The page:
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Int J Neurosci. 1995;80(1-4):181-201.

Contrast-dependent responses in the human visual system: childhood through adulthood.

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Ferkauf Graduate School of Psychology, Yeshiva University, Albert Einstein College of Medicine, Bronx, NY 10461, USA.


Visual evoked potentials (VEPs) to temporal modulation of spatial patterns, recorded from humans ranging in age from 4-42 years, demonstrated that contrast-dependent responses exist in early childhood and change dramatically throughout childhood. Bright or dark isolated-check stimuli were used to emphasize contributions from ON or OFF pathways to the VEP. (ON and OFF pathways constitute one major pair of parallel subsystems, which process brightness [positive-contrast] and darkness [negative-contrast] information, respectively.) The developmental effects observed for each pathway were similar in magnitude and time course, suggesting maturation of a common physiological mechanism dependent on spatial contrast. Children's responses were more variable and larger than those of adults, and exhibited a relative phase lag. In addition, we recorded transient VEPs to a conventional contrast-reversing checkerboard pattern. The latency of the major positive wave (P100) was found to decrease, while the latency of the initial positive wave (P60) was found to increase, with increasing age. We propose a vector-summation model, which posits a relative decrease in cortical excitation with increasing age, to explain our major findings.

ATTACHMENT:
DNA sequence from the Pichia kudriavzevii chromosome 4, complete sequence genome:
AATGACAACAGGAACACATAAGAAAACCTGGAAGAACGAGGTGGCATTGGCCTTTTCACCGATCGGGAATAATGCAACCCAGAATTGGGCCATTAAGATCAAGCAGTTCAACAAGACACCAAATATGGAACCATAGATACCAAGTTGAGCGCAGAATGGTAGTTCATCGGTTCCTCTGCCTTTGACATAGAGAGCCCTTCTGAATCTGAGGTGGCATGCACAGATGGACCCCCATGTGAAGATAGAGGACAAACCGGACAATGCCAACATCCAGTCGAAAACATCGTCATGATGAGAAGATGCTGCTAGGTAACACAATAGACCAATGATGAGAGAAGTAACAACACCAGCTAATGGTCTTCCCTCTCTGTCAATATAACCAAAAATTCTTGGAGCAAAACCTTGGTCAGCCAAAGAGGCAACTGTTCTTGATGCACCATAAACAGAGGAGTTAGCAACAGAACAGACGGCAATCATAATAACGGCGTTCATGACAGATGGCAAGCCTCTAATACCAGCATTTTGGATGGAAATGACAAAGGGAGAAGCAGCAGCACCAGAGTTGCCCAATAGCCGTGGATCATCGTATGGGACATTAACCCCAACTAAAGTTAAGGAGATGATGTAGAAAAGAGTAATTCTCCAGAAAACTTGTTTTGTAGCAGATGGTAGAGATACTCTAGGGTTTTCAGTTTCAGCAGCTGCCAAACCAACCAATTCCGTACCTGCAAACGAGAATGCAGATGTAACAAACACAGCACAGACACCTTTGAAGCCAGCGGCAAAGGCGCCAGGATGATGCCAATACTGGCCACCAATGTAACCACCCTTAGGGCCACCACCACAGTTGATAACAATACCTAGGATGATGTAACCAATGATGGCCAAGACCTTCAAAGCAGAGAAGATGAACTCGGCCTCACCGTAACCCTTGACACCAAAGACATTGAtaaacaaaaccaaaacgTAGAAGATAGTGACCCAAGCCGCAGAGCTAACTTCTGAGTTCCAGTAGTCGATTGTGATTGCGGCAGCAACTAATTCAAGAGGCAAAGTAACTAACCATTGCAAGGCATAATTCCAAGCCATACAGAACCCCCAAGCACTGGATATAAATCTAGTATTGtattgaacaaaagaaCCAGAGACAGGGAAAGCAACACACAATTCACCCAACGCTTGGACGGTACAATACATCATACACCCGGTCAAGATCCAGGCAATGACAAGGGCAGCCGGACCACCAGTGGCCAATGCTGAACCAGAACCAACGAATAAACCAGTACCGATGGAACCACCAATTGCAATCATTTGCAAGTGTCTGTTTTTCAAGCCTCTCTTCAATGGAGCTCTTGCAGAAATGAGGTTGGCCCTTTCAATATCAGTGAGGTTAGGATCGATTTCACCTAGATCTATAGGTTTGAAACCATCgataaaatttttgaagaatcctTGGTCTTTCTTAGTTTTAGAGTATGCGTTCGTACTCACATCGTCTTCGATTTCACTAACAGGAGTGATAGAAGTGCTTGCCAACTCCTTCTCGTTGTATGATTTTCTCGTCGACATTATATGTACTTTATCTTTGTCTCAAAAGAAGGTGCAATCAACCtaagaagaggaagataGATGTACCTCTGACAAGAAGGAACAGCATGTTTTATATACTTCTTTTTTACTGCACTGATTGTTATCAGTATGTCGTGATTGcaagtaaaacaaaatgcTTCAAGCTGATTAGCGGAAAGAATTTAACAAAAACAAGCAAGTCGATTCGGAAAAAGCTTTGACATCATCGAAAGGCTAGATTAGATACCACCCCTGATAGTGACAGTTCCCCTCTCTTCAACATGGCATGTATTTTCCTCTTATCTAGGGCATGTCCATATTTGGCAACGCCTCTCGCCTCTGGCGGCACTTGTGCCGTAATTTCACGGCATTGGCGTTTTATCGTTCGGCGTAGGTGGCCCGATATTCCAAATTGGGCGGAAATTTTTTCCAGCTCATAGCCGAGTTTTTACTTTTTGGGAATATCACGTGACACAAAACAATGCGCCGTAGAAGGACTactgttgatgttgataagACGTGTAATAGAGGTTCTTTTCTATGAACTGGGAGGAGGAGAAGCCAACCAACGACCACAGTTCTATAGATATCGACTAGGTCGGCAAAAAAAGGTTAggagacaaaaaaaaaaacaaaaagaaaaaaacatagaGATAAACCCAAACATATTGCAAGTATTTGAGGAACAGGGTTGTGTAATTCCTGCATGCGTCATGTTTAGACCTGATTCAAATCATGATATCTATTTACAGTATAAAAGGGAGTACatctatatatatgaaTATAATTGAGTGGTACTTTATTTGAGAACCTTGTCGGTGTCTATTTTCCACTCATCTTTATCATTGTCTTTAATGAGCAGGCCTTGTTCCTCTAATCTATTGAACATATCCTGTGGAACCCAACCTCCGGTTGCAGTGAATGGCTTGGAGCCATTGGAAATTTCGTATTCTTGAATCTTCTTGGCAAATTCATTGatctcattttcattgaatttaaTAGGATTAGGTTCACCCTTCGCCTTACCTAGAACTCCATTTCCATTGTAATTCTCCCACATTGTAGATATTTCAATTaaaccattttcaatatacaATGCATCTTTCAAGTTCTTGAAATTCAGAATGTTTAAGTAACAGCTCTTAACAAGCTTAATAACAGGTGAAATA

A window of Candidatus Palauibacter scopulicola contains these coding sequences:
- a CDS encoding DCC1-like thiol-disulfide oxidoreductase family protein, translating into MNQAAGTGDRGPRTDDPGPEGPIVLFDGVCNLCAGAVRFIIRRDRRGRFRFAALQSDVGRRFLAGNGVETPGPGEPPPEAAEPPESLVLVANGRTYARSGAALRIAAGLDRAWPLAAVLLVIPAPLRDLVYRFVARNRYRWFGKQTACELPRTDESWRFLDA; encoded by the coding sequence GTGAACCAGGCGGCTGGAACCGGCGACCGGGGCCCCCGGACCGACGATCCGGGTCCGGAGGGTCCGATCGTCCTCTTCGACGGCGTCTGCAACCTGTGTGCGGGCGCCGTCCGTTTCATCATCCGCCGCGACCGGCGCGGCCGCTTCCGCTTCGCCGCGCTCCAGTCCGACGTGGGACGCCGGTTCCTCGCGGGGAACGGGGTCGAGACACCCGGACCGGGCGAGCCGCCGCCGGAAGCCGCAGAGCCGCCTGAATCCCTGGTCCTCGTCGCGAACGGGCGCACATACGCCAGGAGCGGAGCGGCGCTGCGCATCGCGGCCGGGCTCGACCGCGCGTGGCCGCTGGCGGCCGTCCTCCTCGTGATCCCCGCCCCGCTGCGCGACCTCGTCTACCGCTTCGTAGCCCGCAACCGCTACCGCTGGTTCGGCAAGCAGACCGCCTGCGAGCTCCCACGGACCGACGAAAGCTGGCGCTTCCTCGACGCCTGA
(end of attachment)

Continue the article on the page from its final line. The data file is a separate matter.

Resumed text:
[Indexed for MEDLINE]

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